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You can create your own custom predictors and supply data for them, or select predictors from the ACES system that ACES has data for, collected from the SAT Questionnaire (which SAT takers opt in to) or AP Exam data. These include average AP Exam score (calculated prior to senior year of high school), number of different AP Exams taken, number of honors or AP courses taken during high school, and number of activities during high school.

The primary purpose of an admission validity study is to evaluate the measures that are used in admission decisions—the predictors—to determine how well they work alone and in combination to predict student success. A good predictor, however, has several other important qualities. It should be widely available, reliable, and fair to all students. Predictors should show sufficient variation in scores to differentiate student ability, without large clumps of students at the top or the bottom scores.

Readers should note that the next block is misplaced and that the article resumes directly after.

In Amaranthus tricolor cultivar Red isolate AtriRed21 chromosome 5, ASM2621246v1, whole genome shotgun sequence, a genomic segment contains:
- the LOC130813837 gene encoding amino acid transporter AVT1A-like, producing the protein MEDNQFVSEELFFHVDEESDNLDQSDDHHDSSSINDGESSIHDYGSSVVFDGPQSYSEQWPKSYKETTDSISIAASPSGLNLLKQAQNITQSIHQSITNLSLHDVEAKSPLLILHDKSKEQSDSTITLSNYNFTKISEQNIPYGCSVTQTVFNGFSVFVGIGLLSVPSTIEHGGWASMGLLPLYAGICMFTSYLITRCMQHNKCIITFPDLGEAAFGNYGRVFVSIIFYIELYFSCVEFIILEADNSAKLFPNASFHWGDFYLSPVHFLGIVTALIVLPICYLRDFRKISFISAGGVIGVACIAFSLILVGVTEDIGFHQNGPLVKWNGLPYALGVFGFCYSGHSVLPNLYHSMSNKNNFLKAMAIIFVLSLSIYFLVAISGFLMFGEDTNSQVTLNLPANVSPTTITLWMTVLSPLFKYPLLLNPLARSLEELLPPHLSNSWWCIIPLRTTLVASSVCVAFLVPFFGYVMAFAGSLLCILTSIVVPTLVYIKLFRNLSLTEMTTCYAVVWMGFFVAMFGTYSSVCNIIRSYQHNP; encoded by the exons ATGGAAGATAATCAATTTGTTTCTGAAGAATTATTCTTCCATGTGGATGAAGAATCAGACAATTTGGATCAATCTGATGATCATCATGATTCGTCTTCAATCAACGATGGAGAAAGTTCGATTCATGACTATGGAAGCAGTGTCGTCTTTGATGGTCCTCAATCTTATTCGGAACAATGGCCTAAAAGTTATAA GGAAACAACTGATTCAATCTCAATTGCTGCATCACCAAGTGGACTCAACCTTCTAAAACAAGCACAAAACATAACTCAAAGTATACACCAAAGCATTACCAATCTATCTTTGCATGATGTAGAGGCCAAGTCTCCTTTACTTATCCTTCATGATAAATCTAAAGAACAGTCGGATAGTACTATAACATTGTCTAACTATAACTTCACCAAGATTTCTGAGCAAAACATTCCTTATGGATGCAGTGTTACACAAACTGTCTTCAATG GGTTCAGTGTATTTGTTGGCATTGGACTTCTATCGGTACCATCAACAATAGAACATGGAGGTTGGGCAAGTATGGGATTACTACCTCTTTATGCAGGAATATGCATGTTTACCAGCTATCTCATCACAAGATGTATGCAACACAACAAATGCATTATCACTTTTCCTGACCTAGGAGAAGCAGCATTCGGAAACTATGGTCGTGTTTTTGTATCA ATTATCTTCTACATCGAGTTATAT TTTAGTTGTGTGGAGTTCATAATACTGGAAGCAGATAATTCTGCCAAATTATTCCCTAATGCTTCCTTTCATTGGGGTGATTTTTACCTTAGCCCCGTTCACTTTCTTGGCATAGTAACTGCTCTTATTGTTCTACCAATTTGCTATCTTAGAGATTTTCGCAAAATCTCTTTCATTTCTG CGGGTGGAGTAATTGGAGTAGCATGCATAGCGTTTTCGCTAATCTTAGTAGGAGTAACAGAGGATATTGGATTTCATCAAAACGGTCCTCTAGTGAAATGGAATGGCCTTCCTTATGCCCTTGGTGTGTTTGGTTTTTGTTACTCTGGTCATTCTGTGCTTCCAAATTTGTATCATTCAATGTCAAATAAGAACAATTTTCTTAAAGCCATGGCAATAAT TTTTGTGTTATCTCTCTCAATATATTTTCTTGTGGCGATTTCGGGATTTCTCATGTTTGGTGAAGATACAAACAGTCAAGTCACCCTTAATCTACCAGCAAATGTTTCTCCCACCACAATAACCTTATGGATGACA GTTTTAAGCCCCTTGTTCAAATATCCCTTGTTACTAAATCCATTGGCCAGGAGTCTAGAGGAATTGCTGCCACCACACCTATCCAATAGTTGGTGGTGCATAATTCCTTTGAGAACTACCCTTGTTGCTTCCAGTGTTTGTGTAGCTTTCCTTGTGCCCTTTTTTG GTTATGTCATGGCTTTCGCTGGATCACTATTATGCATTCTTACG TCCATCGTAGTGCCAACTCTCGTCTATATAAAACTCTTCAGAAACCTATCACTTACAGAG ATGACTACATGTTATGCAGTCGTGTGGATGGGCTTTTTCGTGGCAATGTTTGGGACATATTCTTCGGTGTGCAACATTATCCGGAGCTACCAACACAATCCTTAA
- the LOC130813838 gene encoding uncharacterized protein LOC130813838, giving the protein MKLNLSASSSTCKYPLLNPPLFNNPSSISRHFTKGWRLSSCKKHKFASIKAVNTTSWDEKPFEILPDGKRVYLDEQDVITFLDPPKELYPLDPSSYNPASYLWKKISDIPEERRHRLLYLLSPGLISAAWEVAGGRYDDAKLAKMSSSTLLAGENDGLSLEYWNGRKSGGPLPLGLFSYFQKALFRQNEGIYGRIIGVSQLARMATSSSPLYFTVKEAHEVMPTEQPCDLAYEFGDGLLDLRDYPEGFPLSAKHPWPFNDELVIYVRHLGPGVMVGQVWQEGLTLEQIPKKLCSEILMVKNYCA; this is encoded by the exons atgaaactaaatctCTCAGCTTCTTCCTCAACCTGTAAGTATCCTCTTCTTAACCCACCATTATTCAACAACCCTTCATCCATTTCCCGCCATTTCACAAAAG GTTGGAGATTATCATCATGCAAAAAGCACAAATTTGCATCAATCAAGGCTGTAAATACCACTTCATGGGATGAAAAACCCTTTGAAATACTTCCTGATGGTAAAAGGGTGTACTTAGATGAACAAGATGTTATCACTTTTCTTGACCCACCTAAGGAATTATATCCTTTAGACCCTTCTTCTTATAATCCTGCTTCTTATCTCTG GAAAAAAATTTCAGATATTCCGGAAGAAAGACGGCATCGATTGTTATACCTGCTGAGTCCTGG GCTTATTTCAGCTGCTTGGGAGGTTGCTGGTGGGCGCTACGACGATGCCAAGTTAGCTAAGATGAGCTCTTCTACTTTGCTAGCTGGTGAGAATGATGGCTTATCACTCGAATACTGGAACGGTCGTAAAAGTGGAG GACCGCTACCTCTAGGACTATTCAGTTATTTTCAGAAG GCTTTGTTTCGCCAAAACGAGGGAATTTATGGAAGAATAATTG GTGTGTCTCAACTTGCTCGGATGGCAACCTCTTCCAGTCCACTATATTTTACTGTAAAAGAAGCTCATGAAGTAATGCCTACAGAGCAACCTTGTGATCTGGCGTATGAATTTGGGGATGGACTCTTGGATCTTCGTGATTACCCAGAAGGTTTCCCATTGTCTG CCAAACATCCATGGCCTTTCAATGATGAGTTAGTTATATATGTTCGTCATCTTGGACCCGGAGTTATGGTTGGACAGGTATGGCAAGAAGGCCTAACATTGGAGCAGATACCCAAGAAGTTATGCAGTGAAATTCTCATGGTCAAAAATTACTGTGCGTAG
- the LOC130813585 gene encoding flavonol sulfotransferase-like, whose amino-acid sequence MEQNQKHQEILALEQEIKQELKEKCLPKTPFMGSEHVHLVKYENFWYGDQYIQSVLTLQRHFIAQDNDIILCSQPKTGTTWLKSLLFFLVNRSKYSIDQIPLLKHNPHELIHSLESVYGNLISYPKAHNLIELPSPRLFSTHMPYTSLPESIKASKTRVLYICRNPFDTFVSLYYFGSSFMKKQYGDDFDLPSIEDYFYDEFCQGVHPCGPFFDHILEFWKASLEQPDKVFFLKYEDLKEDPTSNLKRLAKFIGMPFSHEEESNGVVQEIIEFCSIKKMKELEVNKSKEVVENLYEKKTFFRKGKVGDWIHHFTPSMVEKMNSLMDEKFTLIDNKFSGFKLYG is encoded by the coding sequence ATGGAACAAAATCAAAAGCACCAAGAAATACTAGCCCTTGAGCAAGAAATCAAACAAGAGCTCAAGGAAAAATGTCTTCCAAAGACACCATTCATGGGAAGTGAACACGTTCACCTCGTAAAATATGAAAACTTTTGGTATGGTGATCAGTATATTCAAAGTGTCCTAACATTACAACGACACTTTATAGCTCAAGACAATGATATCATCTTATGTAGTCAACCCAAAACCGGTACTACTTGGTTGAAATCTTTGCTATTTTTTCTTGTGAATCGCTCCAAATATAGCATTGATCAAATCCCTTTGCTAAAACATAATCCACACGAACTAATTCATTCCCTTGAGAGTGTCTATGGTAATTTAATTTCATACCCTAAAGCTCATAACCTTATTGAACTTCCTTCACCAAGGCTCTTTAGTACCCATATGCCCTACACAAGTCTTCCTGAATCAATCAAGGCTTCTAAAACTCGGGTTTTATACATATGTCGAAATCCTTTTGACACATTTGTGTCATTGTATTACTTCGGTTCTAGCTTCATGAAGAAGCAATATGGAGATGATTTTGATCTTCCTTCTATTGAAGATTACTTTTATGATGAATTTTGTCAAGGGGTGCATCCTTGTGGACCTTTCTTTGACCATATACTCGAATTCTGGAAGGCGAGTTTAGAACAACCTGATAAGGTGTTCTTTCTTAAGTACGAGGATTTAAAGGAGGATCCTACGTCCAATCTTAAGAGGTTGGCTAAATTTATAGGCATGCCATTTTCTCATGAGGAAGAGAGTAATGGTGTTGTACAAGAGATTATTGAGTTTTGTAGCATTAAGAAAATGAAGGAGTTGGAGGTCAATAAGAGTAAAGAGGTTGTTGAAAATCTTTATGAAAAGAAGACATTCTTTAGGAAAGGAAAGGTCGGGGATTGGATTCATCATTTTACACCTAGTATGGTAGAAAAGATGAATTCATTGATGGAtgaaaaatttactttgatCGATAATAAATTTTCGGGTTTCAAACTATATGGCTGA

When selecting predictors to include in your study, you should consider including any possible contributors to your admission decisions. ACES can help to sort through them for redundant or weak contributors, as well as providing prediction equations for future students.

The ideal prediction equation has multiple predictors that measure relatively different characteristics, and consequently, are not highly correlated with each other. In such a situation, the correlations between the individual predictors and the criterion are more or less "additive." A less-than-ideal situation occurs when the individual predictors measure similar constructs, and consequently, are highly correlated (e.g., high school rank and high school GPA); the worst case is when two predictors are perfectly correlated.

Still have a question?

You can reach ACES by telephone at 800-439-8309 or by email at [email protected].